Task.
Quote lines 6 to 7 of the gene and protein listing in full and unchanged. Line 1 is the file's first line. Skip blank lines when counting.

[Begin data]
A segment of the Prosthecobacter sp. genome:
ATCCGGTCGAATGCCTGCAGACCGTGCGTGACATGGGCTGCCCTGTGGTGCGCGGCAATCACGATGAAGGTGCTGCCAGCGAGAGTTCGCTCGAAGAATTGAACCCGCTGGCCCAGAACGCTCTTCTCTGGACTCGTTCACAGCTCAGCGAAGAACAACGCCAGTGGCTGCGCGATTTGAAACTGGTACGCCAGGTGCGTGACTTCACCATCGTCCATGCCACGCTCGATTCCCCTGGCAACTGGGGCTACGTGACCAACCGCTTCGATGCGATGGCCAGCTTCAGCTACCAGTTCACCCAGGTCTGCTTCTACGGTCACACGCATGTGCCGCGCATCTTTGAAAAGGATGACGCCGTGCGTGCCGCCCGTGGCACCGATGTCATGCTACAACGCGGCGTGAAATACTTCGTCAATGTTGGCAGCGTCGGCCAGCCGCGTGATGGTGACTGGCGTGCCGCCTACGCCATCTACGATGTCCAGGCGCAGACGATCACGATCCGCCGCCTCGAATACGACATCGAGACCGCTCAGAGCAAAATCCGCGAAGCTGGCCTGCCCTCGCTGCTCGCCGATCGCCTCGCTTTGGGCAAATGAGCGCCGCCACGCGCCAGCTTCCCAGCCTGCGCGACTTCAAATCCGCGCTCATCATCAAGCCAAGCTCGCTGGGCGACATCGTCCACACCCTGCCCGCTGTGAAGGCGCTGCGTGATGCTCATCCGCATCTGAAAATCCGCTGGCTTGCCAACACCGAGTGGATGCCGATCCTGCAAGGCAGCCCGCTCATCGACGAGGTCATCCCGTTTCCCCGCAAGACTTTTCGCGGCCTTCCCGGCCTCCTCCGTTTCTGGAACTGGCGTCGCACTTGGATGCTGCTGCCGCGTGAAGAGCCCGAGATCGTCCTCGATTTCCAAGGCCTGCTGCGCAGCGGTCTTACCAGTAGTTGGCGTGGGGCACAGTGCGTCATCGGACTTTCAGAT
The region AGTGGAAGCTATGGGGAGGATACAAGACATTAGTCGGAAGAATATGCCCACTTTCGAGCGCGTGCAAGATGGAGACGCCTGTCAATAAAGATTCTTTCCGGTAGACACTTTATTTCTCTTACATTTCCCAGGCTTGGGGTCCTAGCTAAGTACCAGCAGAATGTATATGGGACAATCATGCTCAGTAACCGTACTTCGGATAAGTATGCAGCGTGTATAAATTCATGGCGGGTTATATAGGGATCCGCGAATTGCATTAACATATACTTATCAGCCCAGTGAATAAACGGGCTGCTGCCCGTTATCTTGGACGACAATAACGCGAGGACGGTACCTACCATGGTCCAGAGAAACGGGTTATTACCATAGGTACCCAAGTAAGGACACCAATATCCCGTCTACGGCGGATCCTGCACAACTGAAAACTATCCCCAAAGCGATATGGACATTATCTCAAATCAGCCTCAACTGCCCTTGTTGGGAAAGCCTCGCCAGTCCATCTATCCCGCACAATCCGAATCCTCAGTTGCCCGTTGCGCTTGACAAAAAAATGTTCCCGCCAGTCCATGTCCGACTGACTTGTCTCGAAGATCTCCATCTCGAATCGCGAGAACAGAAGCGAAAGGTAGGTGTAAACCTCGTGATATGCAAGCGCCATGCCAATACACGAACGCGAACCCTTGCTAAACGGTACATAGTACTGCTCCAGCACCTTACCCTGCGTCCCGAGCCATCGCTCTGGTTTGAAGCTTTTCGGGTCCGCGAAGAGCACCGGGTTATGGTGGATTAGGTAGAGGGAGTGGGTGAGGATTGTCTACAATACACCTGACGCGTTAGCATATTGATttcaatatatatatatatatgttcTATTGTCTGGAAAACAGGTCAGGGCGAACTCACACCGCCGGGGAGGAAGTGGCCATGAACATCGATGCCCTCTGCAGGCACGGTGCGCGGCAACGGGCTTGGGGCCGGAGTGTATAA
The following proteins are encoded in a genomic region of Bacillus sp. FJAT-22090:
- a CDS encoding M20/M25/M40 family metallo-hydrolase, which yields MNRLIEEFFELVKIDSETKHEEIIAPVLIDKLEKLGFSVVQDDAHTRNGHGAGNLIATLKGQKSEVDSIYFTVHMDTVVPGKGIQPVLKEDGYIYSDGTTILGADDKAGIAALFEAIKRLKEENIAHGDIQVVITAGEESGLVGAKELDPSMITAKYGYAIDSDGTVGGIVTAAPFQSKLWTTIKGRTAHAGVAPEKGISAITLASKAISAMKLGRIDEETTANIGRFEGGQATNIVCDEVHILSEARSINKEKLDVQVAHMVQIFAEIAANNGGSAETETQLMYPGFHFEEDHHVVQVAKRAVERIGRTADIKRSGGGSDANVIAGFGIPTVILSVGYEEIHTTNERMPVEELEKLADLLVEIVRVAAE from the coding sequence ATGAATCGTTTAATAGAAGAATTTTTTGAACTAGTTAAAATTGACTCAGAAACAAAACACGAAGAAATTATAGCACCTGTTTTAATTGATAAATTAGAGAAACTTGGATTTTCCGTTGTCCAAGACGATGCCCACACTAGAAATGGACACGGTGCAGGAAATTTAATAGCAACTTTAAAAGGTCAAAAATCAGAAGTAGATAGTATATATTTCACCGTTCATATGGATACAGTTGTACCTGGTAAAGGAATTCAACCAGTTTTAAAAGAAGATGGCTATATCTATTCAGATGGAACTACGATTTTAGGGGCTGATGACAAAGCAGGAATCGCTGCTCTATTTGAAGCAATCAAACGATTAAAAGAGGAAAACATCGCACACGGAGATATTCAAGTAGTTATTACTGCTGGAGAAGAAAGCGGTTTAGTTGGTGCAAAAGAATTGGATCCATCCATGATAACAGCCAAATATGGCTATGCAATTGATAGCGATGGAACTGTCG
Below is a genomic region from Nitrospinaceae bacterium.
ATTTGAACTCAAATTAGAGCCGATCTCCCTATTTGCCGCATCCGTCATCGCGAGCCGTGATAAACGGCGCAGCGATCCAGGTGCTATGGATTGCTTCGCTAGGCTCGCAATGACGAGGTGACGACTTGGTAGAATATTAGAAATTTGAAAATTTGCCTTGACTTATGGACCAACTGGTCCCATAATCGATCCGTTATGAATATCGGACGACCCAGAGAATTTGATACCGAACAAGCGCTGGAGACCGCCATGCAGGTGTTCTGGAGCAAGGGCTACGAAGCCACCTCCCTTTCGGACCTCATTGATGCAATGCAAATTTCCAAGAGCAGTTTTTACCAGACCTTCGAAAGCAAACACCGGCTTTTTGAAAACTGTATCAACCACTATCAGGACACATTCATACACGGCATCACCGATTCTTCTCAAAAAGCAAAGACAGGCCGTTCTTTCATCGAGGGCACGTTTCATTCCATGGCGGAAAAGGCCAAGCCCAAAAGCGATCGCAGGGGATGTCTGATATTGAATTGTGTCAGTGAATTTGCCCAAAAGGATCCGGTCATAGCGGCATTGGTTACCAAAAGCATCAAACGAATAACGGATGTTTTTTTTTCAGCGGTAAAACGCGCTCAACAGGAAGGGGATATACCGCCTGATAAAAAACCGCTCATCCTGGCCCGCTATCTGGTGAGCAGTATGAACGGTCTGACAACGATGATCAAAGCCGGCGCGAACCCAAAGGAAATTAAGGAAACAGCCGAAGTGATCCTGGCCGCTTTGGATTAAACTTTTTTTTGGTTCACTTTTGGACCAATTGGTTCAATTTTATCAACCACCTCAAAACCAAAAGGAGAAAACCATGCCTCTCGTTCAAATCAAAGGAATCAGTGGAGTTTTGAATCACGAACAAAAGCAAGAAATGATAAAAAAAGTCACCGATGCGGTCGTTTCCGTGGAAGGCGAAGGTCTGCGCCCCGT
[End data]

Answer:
Below is a genomic region from Nitrospinaceae bacterium.
ATTTGAACTCAAATTAGAGCCGATCTCCCTATTTGCCGCATCCGTCATCGCGAGCCGTGATAAACGGCGCAGCGATCCAGGTGCTATGGATTGCTTCGCTAGGCTCGCAATGACGAGGTGACGACTTGGTAGAATATTAGAAATTTGAAAATTTGCCTTGACTTATGGACCAACTGGTCCCATAATCGATCCGTTATGAATATCGGACGACCCAGAGAATTTGATACCGAACAAGCGCTGGAGACCGCCATGCAGGTGTTCTGGAGCAAGGGCTACGAAGCCACCTCCCTTTCGGACCTCATTGATGCAATGCAAATTTCCAAGAGCAGTTTTTACCAGACCTTCGAAAGCAAACACCGGCTTTTTGAAAACTGTATCAACCACTATCAGGACACATTCATACACGGCATCACCGATTCTTCTCAAAAAGCAAAGACAGGCCGTTCTTTCATCGAGGGCACGTTTCATTCCATGGCGGAAAAGGCCAAGCCCAAAAGCGATCGCAGGGGATGTCTGATATTGAATTGTGTCAGTGAATTTGCCCAAAAGGATCCGGTCATAGCGGCATTGGTTACCAAAAGCATCAAACGAATAACGGATGTTTTTTTTTCAGCGGTAAAACGCGCTCAACAGGAAGGGGATATACCGCCTGATAAAAAACCGCTCATCCTGGCCCGCTATCTGGTGAGCAGTATGAACGGTCTGACAACGATGATCAAAGCCGGCGCGAACCCAAAGGAAATTAAGGAAACAGCCGAAGTGATCCTGGCCGCTTTGGATTAAACTTTTTTTTGGTTCACTTTTGGACCAATTGGTTCAATTTTATCAACCACCTCAAAACCAAAAGGAGAAAACCATGCCTCTCGTTCAAATCAAAGGAATCAGTGGAGTTTTGAATCACGAACAAAAGCAAGAAATGATAAAAAAAGTCACCGATGCGGTCGTTTCCGTGGAAGGCGAAGGTCTGCGCCCCGT